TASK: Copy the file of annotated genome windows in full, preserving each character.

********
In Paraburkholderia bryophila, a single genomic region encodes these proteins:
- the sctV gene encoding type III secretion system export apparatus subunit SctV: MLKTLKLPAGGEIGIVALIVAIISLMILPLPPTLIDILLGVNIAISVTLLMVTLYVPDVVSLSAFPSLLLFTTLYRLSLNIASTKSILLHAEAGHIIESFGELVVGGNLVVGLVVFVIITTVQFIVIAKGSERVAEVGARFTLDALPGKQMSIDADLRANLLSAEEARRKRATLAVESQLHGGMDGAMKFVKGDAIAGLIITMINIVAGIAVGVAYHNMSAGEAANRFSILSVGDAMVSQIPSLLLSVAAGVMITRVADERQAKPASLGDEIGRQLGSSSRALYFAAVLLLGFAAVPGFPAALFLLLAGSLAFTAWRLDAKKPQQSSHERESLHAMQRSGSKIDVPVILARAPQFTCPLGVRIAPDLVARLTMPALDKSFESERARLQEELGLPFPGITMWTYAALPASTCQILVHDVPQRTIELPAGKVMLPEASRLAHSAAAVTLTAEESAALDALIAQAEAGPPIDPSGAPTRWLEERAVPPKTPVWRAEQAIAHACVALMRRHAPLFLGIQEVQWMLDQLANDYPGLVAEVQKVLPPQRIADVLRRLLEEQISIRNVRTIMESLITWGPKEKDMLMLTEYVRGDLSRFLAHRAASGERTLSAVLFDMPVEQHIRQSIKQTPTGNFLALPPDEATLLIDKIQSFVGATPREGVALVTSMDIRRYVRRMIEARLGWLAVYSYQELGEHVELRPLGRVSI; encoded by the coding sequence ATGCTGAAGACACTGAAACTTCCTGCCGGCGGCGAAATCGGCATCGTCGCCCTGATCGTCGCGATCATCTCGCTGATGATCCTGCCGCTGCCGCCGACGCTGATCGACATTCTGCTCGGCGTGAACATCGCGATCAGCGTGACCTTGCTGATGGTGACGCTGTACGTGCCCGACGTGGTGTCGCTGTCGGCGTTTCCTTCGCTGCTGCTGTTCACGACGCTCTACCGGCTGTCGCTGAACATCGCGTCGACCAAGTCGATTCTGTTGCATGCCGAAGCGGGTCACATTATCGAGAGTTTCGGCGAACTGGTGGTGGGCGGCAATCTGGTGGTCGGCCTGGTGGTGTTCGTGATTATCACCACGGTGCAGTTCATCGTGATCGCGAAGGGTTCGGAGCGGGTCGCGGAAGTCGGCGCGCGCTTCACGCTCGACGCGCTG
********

In Paraburkholderia bryophila, a single genomic region encodes these proteins:
- the sctV gene encoding type III secretion system export apparatus subunit SctV: MLKTLKLPAGGEIGIVALIVAIISLMILPLPPTLIDILLGVNIAISVTLLMVTLYVPDVVSLSAFPSLLLFTTLYRLSLNIASTKSILLHAEAGHIIESFGELVVGGNLVVGLVVFVIITTVQFIVIAKGSERVAEVGARFTLDALPGKQMSIDADLRANLLSAEEARRKRATLAVESQLHGGMDGAMKFVKGDAIAGLIITMINIVAGIAVGVAYHNMSAGEAANRFSILSVGDAMVSQIPSLLLSVAAGVMITRVADERQAKPASLGDEIGRQLGSSSRALYFAAVLLLGFAAVPGFPAALFLLLAGSLAFTAWRLDAKKPQQSSHERESLHAMQRSGSKIDVPVILARAPQFTCPLGVRIAPDLVARLTMPALDKSFESERARLQEELGLPFPGITMWTYAALPASTCQILVHDVPQRTIELPAGKVMLPEASRLAHSAAAVTLTAEESAALDALIAQAEAGPPIDPSGAPTRWLEERAVPPKTPVWRAEQAIAHACVALMRRHAPLFLGIQEVQWMLDQLANDYPGLVAEVQKVLPPQRIADVLRRLLEEQISIRNVRTIMESLITWGPKEKDMLMLTEYVRGDLSRFLAHRAASGERTLSAVLFDMPVEQHIRQSIKQTPTGNFLALPPDEATLLIDKIQSFVGATPREGVALVTSMDIRRYVRRMIEARLGWLAVYSYQELGEHVELRPLGRVSI; encoded by the coding sequence ATGCTGAAGACACTGAAACTTCCTGCCGGCGGCGAAATCGGCATCGTCGCCCTGATCGTCGCGATCATCTCGCTGATGATCCTGCCGCTGCCGCCGACGCTGATCGACATTCTGCTCGGCGTGAACATCGCGATCAGCGTGACCTTGCTGATGGTGACGCTGTACGTGCCCGACGTGGTGTCGCTGTCGGCGTTTCCTTCGCTGCTGCTGTTCACGACGCTCTACCGGCTGTCGCTGAACATCGCGTCGACCAAGTCGATTCTGTTGCATGCCGAAGCGGGTCACATTATCGAGAGTTTCGGCGAACTGGTGGTGGGCGGCAATCTGGTGGTCGGCCTGGTGGTGTTCGTGATTATCACCACGGTGCAGTTCATCGTGATCGCGAAGGGTTCGGAGCGGGTCGCGGAAGTCGGCGCGCGCTTCACGCTCGACGCGCTG